At the beginning of each year, Lake Superior State University (LSSU) publishes its Banished Words List consisting of English words as well as phrases that have been deemed overused and abused and thus need to be banished from the current consciousness. LSSU began this Banished Words List in 1976 and it continues to this day. For the 2012 edition, some of the words that made it to the notorious list are amazing (which made the top of the list), baby bump, ginormous, man cave and occupy.
On the flip side, another American university has, this time, come to the defense of some English language words. Theirs is a list of words not for banishment but for revival. Wayne State University has come up with its own word list consisting of words that they believe should be once again, part of the communication process. Instead of banishing words to oblivion, WSU is all for reviving English language words and giving these words the chance to prove their worth and reason for being. A group within WSU called Word Warriors has made it their calling to give deserving words a chance for glory once again.
Where is Wayne State?
Michigan is the home state of Wayne State University. The main campus sits on over 200 acres of land and is located right in Midtown Detroit. Aside from the 100 buildings located in the main campus, WSU has several extension centers in Southeast Michigan. At present, there are roughly 32,000 students who call WSU their school. All the U.S. states are represented by students in WSU. Plus, a number of students hail from countries (more than 60 as of last count) beyond the borders of the U.S.
Why revive words?
Many may not know (or take for granted) that the English language is a very rich language. There are over 1 million words in the English language. This means that there is an enormous buffet of words and phrases to choose from when one wants to express something either orally or in written form. Most of the time, people choose to use words that they often hear or read about instead of using words that really best describe what they want to say.
According to one of the originators of the Word Warriors, Dean Jerry Herron of Irvin D. Reid Honors College in WSU, bringing back words that are on the Word Warriors' list allows not only better communication but it will make the world more interesting. The Word Warriors' intention is to promote the use of words that they believe have not been getting enough attention but have so much promise. Some of the words chosen by the Word Warriors have simply been neglected and a few, forgotten. Other words were never given a chance at all even though these words best describe what they were created for.
Where do the words come from?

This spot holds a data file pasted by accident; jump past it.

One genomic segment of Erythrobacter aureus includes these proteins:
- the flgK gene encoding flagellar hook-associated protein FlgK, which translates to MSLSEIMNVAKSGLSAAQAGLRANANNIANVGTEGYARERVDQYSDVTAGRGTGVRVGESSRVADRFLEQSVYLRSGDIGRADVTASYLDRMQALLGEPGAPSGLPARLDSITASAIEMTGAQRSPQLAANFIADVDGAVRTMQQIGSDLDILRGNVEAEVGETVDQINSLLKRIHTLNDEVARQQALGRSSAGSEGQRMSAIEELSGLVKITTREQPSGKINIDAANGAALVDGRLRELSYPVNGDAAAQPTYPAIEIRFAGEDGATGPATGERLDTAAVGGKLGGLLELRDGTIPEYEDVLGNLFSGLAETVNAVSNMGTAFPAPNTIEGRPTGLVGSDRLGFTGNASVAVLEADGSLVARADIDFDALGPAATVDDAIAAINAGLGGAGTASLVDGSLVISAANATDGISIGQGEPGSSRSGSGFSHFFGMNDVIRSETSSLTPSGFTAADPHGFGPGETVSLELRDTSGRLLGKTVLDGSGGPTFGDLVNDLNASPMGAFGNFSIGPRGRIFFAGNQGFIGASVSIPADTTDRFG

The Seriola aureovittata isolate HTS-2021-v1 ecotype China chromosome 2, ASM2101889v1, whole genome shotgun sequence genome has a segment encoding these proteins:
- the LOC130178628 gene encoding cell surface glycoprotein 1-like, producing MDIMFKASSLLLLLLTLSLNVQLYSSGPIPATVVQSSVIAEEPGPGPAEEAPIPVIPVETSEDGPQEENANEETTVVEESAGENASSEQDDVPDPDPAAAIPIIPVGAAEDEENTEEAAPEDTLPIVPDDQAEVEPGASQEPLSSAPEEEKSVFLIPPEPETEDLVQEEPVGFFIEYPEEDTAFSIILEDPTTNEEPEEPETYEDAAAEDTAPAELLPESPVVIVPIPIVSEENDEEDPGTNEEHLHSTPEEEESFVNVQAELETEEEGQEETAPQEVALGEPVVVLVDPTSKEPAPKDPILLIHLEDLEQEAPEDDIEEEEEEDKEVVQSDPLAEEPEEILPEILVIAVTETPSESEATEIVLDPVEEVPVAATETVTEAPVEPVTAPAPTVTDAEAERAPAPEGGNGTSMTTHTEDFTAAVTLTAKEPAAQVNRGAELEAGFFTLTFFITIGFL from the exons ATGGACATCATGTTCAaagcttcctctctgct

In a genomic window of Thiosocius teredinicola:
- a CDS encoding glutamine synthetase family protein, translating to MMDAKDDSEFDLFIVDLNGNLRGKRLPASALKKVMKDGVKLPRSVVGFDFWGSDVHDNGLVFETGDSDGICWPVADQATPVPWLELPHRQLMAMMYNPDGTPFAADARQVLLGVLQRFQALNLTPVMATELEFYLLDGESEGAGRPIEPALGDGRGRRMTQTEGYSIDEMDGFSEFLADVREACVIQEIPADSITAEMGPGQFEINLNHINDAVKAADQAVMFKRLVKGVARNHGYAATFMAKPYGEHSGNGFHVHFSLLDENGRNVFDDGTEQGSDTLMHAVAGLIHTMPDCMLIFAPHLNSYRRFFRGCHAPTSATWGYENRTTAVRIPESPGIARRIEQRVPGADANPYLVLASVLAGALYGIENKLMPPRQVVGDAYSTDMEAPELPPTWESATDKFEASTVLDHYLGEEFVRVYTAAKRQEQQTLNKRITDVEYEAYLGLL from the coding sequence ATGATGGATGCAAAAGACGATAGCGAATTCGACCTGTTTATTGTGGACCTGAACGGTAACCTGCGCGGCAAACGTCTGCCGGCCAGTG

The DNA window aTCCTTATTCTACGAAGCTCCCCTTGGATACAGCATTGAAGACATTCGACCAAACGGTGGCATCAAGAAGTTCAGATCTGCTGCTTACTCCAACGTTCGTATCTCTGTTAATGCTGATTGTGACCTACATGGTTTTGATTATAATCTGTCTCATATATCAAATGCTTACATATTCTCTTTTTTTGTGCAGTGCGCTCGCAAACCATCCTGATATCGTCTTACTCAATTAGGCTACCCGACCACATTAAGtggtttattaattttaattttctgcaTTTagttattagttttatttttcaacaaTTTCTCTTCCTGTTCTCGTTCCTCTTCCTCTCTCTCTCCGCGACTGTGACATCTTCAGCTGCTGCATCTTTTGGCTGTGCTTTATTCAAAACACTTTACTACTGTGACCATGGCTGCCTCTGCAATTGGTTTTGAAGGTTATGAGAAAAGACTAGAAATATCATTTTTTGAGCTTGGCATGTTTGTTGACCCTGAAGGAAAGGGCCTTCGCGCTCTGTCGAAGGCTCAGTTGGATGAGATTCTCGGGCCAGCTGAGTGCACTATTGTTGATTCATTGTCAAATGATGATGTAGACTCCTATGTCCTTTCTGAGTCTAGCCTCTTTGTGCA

The final list that the Word Warriors publish at the start of each year comes from the Word of the Week, which can be found on their website. The Word Warriors website’s administration chooses the word for the week partly from contributions coming from the general public. Some contributions enter from social networking sites such as Facebook and Twitter.
Visitors to the site are enjoined to nominate words as well as vote for words that they think will enliven English communication once again. If you visit the Word Warriors' website, you can find a word list that you can peruse. Examine the list at length and see if you agree or disagree on whether particular words should be revived or note. But even if you don't vote, the mere exposure to these words can surely invigorate your own vocabulary.
Word Warrior’s 2012 List
The 2012 list is only the third list of its kind. For this year, Word Warriors asks English speakers and writers to bring back into their personal vocabulary the following words:
Antediluvian: another term for old-fashioned, out of date, primitive or antiquated
Erstwhile: a synonym for the word former or past
Execrable: referring to something abominable, atrocious, detestable, wretched or plain really, really bad
Frisson: a description for the sudden, often involuntary, shudder of emotion as in a passing feeling of excitement.
Parlous: synonyms include dangerous, risky and perilous
Penultimate: a one-word term that means next to last
Sisyphean: something that is endless or futile
Supercilious: contemptuous, haughtily disdainful and condescending are the words that best describe supercilious
Transmogrify: to transform physically in form or appearance in a matter that can be considered strange or downright hideous or grotesque
Truckle: an adjective for one who tamely submits, kowtows or is severely compliant or subservient to another
Word that made the past lists
Below are just some of the words that appeared in the Word Warriors’ annual list since 2010. Find their definitions in your favorite lexicons and see if you want to add them to your personal vocabulary.
There are no statistics that can point to whether the efforts of both LSSU and WSU in changing the landscape of English language communication are actually working. However, both universities are shedding light on the fact that communication using the English language can still be greatly improved. Whether or not you agree with each of the words list of these two universities is of no consequence. What is essential is that they have opened the conversation and slowly, people are taking notice of how to improve their own communication style when using the English language.
Photo Credit: WSU’s Word Warriors